The Gaussian integral, also called the Probability Integral, is the integral of the 1-D Gaussian over
. It can be computed using the trick of combining two 1-D Gaussians

(1) |

and switching to Polar Coordinates,

(2) |

However, a simple proof can also be given which does not require transformation to Polar Coordinates (Nicholas and Yates 1950).

The integral from 0 to a finite upper limit can be given by the
Continued Fraction

(3) |

The general class of integrals of the form

(4) |

(5) | |||

(6) | |||

(7) |

Then

(8) |

For , this is just the usual Gaussian integral, so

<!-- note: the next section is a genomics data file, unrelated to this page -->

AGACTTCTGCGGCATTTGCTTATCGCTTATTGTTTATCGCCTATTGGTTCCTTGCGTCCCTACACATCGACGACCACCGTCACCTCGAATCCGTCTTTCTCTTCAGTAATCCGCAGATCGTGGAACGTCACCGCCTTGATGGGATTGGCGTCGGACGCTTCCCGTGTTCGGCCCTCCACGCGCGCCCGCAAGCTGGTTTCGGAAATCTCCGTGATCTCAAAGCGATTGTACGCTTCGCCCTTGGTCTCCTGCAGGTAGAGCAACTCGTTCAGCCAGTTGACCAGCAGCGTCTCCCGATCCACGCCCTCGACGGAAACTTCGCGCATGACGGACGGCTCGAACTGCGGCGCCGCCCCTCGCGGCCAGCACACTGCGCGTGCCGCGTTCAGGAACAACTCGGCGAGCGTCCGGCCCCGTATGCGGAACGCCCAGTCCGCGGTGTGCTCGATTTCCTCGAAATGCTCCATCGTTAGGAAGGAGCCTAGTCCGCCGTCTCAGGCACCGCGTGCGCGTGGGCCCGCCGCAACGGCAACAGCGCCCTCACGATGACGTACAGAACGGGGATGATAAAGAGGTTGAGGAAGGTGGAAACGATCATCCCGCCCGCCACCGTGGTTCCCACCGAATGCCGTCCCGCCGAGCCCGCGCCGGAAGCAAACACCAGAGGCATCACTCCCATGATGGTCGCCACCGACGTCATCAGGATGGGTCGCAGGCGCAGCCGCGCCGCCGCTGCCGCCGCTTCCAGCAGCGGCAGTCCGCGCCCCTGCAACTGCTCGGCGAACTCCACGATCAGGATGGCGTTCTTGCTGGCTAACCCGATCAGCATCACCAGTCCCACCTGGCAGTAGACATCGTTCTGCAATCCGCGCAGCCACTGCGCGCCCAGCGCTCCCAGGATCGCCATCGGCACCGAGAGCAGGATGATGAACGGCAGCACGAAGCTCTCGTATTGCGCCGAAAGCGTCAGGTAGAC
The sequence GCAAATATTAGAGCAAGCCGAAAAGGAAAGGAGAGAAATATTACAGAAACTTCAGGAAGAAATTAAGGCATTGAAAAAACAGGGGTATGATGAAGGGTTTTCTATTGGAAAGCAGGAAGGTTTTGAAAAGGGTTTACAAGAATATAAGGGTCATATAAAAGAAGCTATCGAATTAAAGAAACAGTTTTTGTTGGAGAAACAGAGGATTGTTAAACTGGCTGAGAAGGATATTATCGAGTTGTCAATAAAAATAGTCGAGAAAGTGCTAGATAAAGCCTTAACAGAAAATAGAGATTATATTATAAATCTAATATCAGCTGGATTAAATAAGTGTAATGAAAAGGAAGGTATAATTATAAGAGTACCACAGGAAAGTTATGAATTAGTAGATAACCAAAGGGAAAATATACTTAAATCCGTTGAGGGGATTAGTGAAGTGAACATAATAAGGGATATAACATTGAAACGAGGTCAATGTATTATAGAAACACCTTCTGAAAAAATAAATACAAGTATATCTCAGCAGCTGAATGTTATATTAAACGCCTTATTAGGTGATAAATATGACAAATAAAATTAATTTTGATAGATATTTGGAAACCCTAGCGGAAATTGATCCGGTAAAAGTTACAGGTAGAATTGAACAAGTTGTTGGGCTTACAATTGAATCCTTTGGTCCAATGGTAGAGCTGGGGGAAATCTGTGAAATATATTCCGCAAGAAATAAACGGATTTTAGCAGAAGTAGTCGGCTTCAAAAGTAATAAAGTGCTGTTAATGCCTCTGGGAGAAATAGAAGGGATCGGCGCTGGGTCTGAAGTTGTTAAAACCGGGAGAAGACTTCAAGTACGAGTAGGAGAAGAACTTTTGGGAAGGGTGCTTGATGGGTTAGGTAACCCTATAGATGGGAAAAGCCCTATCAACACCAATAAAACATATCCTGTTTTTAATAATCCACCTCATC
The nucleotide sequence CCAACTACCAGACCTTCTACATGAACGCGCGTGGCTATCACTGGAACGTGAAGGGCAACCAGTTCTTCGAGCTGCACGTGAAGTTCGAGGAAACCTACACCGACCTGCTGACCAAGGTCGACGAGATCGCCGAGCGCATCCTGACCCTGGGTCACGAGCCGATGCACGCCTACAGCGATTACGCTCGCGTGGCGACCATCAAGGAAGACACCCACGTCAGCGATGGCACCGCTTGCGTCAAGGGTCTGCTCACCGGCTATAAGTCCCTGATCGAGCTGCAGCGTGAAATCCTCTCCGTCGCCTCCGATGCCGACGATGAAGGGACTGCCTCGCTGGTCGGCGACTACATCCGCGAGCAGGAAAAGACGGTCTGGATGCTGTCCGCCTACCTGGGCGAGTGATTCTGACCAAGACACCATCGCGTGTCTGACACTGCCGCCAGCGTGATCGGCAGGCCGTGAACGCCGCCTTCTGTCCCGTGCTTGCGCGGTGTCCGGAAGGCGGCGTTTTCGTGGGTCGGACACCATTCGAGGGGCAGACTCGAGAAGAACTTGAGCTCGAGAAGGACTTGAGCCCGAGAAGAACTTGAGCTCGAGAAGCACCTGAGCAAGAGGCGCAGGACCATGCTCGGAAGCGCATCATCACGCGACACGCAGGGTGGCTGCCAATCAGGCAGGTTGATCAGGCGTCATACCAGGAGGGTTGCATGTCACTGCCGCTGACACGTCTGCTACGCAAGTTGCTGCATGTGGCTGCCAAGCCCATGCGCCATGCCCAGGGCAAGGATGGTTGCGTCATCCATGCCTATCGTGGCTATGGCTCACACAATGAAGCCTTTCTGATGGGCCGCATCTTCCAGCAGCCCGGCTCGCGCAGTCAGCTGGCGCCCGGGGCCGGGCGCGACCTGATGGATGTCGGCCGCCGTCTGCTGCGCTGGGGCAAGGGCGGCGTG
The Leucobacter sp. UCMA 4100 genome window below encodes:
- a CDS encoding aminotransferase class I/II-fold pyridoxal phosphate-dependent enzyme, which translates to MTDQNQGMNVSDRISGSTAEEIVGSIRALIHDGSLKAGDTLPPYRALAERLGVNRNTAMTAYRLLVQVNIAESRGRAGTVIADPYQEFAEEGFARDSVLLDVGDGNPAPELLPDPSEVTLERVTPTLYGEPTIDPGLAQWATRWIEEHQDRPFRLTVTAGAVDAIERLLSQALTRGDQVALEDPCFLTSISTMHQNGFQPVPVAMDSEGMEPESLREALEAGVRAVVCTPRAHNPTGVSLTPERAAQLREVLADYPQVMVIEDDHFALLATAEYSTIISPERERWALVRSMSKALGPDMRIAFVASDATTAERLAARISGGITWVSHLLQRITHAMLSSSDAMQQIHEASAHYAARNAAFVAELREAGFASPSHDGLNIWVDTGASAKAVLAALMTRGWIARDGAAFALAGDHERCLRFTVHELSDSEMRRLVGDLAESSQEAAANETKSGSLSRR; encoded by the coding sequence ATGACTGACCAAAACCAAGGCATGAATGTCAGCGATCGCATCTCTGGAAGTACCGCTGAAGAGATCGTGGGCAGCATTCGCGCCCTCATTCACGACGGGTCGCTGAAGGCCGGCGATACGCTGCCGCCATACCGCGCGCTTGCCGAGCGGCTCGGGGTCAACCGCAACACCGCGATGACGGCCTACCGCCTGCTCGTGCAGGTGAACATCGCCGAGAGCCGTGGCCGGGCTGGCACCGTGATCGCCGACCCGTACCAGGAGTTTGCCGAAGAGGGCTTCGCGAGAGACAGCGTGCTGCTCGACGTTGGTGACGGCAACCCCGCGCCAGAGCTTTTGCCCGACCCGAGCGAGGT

(9) |

(10) |

(11) |

For Even,

(12) |

so

(13) |

(14) |

so

(15) |

(16) |

(17) | |||

(18) | |||

(19) | |||

(20) | |||

(21) | |||

(22) | |||

(23) |

A related, often useful integral is

(24) |

(25) |

**References**

Nicholas, C. B. and Yates, R. C. ``The Probability Integral.'' *Amer. Math. Monthly* **57**, 412-413, 1950.

© 1996-9

1999-05-25